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Journalist: Do you want more involvement from India in Afghanistan? And how do you see Indian and Pakistani interests balanced in Afghanistan?
UNDER SECRETARY BURNS: Well, we've long made clear our support for India's contributions in Afghanistan.
India has contributed something like $1.3 billion worth of development assistance in agriculture and other areas over the last eight or nine years in Afghanistan -- at some cost, because there have been Indian workers who have lost their lives during that period.
So we not only recognise but support the kind of role that India has been playing in supporting development in Afghanistan.
So the President is visiting India, Indonesia, Japan, South Korea. The Indian prime minister this week is visiting Japan, Malaysia. And the Secretary of State also is visiting a number of Southeast Asian countries.
And if you connect all these dots, there's one big red dot missing. (Laughter.)
Should we read something into this?
RHODES: No, I'd just say a couple things. First of all we were pleased to have a presidential trip to -- I'm just going to presume you're talking about China and not another country that we're not visiting.
We were pleased to visit China last year and we continue to have close cooperation with the Chinese on some issues, even as we disagree on others.
The President will meet with President Hu in the course of this trip because China, of course, is attending the G20.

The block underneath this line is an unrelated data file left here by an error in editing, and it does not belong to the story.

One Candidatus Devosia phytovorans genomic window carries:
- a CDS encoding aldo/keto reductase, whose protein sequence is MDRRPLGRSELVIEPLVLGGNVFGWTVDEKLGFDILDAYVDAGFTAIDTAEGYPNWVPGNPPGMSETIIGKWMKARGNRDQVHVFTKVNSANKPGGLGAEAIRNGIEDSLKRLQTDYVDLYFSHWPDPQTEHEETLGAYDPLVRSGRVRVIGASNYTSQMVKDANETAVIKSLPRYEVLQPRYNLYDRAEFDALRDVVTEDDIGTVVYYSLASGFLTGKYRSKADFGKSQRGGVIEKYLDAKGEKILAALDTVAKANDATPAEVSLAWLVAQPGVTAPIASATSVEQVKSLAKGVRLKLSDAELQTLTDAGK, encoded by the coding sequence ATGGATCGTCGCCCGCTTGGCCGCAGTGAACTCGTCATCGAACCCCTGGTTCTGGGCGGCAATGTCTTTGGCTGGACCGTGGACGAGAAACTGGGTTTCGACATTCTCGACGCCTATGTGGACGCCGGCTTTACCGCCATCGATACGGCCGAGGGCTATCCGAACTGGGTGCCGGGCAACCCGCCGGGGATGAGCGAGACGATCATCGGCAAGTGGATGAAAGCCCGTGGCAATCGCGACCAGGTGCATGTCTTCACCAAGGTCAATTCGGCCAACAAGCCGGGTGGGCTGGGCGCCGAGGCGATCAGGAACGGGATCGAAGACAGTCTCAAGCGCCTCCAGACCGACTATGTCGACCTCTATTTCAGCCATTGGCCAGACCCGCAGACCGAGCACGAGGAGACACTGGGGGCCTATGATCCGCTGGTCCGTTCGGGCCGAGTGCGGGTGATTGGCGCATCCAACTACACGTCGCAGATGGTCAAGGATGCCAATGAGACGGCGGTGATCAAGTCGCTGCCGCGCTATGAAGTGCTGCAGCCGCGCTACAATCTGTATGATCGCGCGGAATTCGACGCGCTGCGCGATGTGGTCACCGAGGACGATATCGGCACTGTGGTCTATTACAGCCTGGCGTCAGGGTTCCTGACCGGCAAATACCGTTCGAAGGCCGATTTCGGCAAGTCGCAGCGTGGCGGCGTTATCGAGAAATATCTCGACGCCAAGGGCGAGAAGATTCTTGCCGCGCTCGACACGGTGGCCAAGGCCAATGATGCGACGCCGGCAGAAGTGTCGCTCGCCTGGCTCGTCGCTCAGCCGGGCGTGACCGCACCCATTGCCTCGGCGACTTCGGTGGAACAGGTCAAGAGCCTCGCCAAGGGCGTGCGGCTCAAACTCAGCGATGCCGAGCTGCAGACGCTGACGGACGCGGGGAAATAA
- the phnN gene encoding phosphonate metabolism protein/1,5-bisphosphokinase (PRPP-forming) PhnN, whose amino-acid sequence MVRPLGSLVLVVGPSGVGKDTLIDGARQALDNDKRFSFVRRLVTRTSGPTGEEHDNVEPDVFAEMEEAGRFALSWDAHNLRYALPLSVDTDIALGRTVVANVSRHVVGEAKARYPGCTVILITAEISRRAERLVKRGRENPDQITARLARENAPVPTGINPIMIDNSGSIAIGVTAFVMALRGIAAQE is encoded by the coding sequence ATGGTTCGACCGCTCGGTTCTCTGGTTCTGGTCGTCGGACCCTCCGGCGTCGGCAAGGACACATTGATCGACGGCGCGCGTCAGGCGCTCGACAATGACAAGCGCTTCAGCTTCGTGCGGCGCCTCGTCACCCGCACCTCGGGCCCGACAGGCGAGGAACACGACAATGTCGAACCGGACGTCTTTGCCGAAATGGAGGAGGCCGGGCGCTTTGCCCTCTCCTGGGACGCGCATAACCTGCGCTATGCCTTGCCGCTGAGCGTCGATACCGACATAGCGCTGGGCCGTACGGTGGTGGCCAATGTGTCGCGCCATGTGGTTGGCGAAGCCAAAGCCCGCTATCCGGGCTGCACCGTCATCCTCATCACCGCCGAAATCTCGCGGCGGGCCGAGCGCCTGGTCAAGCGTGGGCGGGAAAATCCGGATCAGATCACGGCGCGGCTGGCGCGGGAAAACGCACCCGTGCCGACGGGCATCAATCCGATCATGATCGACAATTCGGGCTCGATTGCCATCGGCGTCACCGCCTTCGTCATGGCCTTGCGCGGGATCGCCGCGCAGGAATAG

It's not coincidence that India is the first stop on a major trip to Asia.
Asia is a focus, as I've said. And we see India as a cornerstone of our engagement with this hugely important region of the world.
And we believe that we have shared interests with India on a broad range of issues, but we also have shared values, because we're two democracies.
And the kind of relationship that we have as the world's two largest democracies is relevant to our ability to have a deep, bilateral partnership, but also to work together in the region and around the world.
So I think that building from that, too, each of the countries we're visiting are democracies and close friends with the United States -- Indonesia, an emerging democracy, and then Japan and South Korea, of course, being longstanding, close allies of the United States.
And I think it speaks to the strength of democracy in Asia.
To those who question whether democracy is proving that it can advance and that it can foster economic development, India sets a powerful example, as does Indonesia, as countries that have robust economic growth while also having very dynamic democracies, just as South Korea and Japan also have had growth over previous decades while strengthening their own democracies.ALSO SEE: What Barack Obama will do in India
And one thing they recommend is that the United States work with India to secure for India a permanent seat on the UN Security Council.
And I wonder, your reaction to the characterisation that the expansion of ties has stalled and where do we stand on the Security Council's seat?
RHODES: First of all, I think that the notion that it has stalled is just not in line with the facts that are apparent both in terms of atmospherics and in terms of substance.
On the atmospherics, Prime Minister Singh was the first State visit that we hosted here.
This will be the longest trip that the President will have taken as President to a foreign country.
And it speaks to the depth of his partnership with Prime Minister Singh on a personal basis, but also the partnership between our countries.
On a substantive basis, if you look at, again, the breadth of the issues -- and as we get to India, I think we'll be able to finalise some of the discussions we're having around some of these issues, go through in detail the outcomes of the President's meeting with Prime Minister Singh on the trip.